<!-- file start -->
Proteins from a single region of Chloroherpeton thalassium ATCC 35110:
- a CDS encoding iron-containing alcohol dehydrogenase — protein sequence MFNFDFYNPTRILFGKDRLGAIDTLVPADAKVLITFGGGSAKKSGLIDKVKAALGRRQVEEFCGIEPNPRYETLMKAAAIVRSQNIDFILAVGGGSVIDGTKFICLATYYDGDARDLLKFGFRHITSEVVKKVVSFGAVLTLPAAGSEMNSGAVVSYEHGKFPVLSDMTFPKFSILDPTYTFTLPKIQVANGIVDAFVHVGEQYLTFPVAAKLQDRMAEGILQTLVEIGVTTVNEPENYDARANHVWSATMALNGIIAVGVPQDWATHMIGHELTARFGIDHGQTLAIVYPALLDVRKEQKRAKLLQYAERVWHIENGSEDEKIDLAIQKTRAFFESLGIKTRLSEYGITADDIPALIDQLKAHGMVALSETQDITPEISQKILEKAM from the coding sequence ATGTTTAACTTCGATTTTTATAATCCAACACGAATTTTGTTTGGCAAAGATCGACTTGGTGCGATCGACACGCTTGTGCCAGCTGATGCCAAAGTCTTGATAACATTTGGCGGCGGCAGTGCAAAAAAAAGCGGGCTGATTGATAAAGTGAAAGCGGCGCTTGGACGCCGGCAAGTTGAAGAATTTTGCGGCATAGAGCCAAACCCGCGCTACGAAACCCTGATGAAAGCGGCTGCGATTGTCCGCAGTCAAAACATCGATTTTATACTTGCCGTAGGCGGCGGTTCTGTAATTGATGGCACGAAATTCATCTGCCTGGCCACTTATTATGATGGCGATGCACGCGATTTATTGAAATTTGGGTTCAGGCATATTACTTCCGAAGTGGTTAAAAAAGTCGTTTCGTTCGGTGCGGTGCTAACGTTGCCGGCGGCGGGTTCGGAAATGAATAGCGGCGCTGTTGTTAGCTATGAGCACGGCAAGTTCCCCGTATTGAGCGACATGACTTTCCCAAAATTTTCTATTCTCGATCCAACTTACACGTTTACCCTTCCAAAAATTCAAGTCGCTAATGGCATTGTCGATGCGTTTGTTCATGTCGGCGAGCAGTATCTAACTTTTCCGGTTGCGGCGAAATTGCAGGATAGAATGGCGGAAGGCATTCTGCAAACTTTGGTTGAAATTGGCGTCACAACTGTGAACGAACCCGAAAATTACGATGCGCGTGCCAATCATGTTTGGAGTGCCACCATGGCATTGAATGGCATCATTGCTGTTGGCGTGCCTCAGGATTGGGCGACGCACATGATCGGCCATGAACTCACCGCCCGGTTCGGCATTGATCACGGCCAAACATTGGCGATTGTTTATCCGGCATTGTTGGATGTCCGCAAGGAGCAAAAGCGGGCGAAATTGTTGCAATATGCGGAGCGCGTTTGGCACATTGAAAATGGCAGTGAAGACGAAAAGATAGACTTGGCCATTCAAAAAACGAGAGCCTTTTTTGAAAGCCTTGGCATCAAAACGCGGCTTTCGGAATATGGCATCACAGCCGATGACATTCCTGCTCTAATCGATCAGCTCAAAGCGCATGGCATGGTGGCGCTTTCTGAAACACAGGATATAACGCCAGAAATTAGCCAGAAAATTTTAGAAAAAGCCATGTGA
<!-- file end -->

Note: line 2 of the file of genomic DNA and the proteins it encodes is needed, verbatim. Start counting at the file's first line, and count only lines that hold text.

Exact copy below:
- a CDS encoding iron-containing alcohol dehydrogenase — protein sequence MFNFDFYNPTRILFGKDRLGAIDTLVPADAKVLITFGGGSAKKSGLIDKVKAALGRRQVEEFCGIEPNPRYETLMKAAAIVRSQNIDFILAVGGGSVIDGTKFICLATYYDGDARDLLKFGFRHITSEVVKKVVSFGAVLTLPAAGSEMNSGAVVSYEHGKFPVLSDMTFPKFSILDPTYTFTLPKIQVANGIVDAFVHVGEQYLTFPVAAKLQDRMAEGILQTLVEIGVTTVNEPENYDARANHVWSATMALNGIIAVGVPQDWATHMIGHELTARFGIDHGQTLAIVYPALLDVRKEQKRAKLLQYAERVWHIENGSEDEKIDLAIQKTRAFFESLGIKTRLSEYGITADDIPALIDQLKAHGMVALSETQDITPEISQKILEKAM from the coding sequence ATGTTTAACTTCGATTTTTATAATCCAACACGAATTTTGTTTGGCAAAGATCGACTTGGTGCGATCGACACGCTTGTGCCAGCTGATGCCAAAGTCTTGATAACATTTGGCGGCGGCAGTGCAAAAAAAAGCGGGCTGATTGATAAAGTGAAAGCGGCGCTTGGACGCCGGCAAGTTGAAGAATTTTGCGGCATAGAGCCAAACCCGCGCTACGAAACCCTGATGAAAGCGGCTGCGATTGTCCGCAGTCAAAACATCGATTTTATACTTGCCGTAGGCGGCGGTTCTGTAATTGATGGCACGAAATTCATCTGCCTGGCCACTTATTATGATGGCGATGCACGCGATTTATTGAAATTTGGGTTCAGGCATATTACTTCCGAAGTGGTTAAAAAAGTCGTTTCGTTCGGTGCGGTGCTAACGTTGCCGGCGGCGGGTTCGGAAATGAATAGCGGCGCTGTTGTTAGCTATGAGCACGGCAAGTTCCCCGTATTGAGCGACATGACTTTCCCAAAATTTTCTATTCTCGATCCAACTTACACGTTTACCCTTCCAAAAATTCAAGTCGCTAATGGCATTGTCGATGCGTTTGTTCATGTCGGCGAGCAGTATCTAACTTTTCCGGTTGCGGCGAAATTGCAGGATAGAATGGCGGAAGGCATTCTGCAAACTTTGGTTGAAATTGGCGTCACAACTGTGAACGAACCCGAAAATTACGATGCGCGTGCCAATCATGTTTGGAGTGCCACCATGGCATTGAATGGCATCATTGCTGTTGGCGTGCCTCAGGATTGGGCGACGCACATGATCGGCCATGAACTCACCGCCCGGTTCGGCATTGATCACGGCCAAACATTGGCGATTGTTTATCCGGCATTGTTGGATGTCCGCAAGGAGCAAAAGCGGGCGAAATTGTTGCAATATGCGGAGCGCGTTTGGCACATTGAAAATGGCAGTGAAGACGAAAAGATAGACTTGGCCATTCAAAAAACGAGAGCCTTTTTTGAAAGCCTTGGCATCAAAACGCGGCTTTCGGAATATGGCATCACAGCCGATGACATTCCTGCTCTAATCGATCAGCTCAAAGCGCATGGCATGGTGGCGCTTTCTGAAACACAGGATATAACGCCAGAAATTAGCCAGAAAATTTTAGAAAAAGCCATGTGA